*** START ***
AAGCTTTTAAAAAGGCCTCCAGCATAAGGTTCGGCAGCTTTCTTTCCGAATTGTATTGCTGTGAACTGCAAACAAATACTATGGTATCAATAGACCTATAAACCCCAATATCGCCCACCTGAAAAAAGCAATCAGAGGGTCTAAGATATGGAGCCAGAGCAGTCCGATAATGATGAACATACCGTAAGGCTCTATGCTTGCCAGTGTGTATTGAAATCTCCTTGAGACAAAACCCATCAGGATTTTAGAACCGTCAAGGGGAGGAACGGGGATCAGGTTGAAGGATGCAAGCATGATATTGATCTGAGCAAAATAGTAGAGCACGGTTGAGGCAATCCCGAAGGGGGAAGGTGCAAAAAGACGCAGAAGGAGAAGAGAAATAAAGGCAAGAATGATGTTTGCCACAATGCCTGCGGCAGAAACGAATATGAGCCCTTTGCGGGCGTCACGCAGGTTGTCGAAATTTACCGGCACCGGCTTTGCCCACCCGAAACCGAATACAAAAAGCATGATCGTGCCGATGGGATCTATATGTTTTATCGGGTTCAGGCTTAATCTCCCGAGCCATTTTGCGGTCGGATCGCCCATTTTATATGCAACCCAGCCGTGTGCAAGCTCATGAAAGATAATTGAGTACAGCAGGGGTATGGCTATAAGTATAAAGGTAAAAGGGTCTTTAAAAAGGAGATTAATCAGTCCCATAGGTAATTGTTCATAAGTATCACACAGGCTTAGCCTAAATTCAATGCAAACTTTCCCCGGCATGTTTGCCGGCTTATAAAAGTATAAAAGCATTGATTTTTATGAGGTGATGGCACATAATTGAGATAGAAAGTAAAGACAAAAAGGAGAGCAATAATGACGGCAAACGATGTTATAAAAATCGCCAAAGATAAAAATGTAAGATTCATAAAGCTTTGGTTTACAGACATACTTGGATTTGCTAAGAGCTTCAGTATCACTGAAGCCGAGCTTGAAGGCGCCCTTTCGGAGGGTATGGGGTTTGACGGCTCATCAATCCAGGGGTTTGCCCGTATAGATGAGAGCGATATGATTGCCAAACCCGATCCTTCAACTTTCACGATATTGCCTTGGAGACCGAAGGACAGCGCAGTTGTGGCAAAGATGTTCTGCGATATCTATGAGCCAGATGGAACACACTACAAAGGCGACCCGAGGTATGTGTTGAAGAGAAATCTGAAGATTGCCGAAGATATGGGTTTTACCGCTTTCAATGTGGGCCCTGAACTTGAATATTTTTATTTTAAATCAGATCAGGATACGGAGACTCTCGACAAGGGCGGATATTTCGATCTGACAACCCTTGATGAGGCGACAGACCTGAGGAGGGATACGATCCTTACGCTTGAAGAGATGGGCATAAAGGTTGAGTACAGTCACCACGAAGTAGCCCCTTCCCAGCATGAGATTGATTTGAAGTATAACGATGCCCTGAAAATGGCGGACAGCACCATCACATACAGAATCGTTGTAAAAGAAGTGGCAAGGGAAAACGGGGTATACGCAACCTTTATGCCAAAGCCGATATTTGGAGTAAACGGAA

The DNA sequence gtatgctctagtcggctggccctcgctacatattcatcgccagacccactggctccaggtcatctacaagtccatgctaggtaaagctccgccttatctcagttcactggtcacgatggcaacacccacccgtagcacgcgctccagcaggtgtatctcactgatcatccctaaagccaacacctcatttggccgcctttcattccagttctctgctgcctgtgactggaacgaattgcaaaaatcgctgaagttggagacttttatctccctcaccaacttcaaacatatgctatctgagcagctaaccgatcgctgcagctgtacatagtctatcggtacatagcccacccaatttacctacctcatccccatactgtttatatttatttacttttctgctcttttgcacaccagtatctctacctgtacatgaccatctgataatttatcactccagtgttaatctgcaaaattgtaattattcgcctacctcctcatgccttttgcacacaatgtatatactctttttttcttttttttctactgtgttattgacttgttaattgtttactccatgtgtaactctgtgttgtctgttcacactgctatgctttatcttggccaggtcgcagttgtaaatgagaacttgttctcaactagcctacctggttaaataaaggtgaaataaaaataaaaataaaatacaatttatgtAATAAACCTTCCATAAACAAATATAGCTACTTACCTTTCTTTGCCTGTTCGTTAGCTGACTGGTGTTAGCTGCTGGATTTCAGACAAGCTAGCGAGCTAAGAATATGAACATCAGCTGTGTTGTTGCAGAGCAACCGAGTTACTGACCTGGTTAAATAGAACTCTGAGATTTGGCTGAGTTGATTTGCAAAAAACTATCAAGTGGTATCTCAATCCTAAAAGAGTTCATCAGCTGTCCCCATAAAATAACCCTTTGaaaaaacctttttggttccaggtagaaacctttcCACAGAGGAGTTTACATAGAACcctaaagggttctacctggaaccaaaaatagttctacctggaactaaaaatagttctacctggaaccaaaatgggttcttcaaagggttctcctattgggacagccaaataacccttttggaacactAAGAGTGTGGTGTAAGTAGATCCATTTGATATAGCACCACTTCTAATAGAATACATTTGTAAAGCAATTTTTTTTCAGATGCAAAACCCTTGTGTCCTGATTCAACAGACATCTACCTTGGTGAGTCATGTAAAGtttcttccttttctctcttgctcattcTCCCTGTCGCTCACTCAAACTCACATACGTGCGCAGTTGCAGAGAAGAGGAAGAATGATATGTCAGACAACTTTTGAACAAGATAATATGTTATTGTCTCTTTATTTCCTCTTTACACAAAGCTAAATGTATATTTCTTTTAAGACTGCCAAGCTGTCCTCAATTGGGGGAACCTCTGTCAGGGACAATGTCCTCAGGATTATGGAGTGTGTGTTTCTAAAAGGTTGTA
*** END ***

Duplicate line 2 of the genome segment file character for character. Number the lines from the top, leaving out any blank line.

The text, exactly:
The DNA sequence gtatgctctagtcggctggccctcgctacatattcatcgccagacccactggctccaggtcatctacaagtccatgctaggtaaagctccgccttatctcagttcactggtcacgatggcaacacccacccgtagcacgcgctccagcaggtgtatctcactgatcatccctaaagccaacacctcatttggccgcctttcattccagttctctgctgcctgtgactggaacgaattgcaaaaatcgctgaagttggagacttttatctccctcaccaacttcaaacatatgctatctgagcagctaaccgatcgctgcagctgtacatagtctatcggtacatagcccacccaatttacctacctcatccccatactgtttatatttatttacttttctgctcttttgcacaccagtatctctacctgtacatgaccatctgataatttatcactccagtgttaatctgcaaaattgtaattattcgcctacctcctcatgccttttgcacacaatgtatatactctttttttcttttttttctactgtgttattgacttgttaattgtttactccatgtgtaactctgtgttgtctgttcacactgctatgctttatcttggccaggtcgcagttgtaaatgagaacttgttctcaactagcctacctggttaaataaaggtgaaataaaaataaaaataaaatacaatttatgtAATAAACCTTCCATAAACAAATATAGCTACTTACCTTTCTTTGCCTGTTCGTTAGCTGACTGGTGTTAGCTGCTGGATTTCAGACAAGCTAGCGAGCTAAGAATATGAACATCAGCTGTGTTGTTGCAGAGCAACCGAGTTACTGACCTGGTTAAATAGAACTCTGAGATTTGGCTGAGTTGATTTGCAAAAAACTATCAAGTGGTATCTCAATCCTAAAAGAGTTCATCAGCTGTCCCCATAAAATAACCCTTTGaaaaaacctttttggttccaggtagaaacctttcCACAGAGGAGTTTACATAGAACcctaaagggttctacctggaaccaaaaatagttctacctggaactaaaaatagttctacctggaaccaaaatgggttcttcaaagggttctcctattgggacagccaaataacccttttggaacactAAGAGTGTGGTGTAAGTAGATCCATTTGATATAGCACCACTTCTAATAGAATACATTTGTAAAGCAATTTTTTTTCAGATGCAAAACCCTTGTGTCCTGATTCAACAGACATCTACCTTGGTGAGTCATGTAAAGtttcttccttttctctcttgctcattcTCCCTGTCGCTCACTCAAACTCACATACGTGCGCAGTTGCAGAGAAGAGGAAGAATGATATGTCAGACAACTTTTGAACAAGATAATATGTTATTGTCTCTTTATTTCCTCTTTACACAAAGCTAAATGTATATTTCTTTTAAGACTGCCAAGCTGTCCTCAATTGGGGGAACCTCTGTCAGGGACAATGTCCTCAGGATTATGGAGTGTGTGTTTCTAAAAGGTTGTA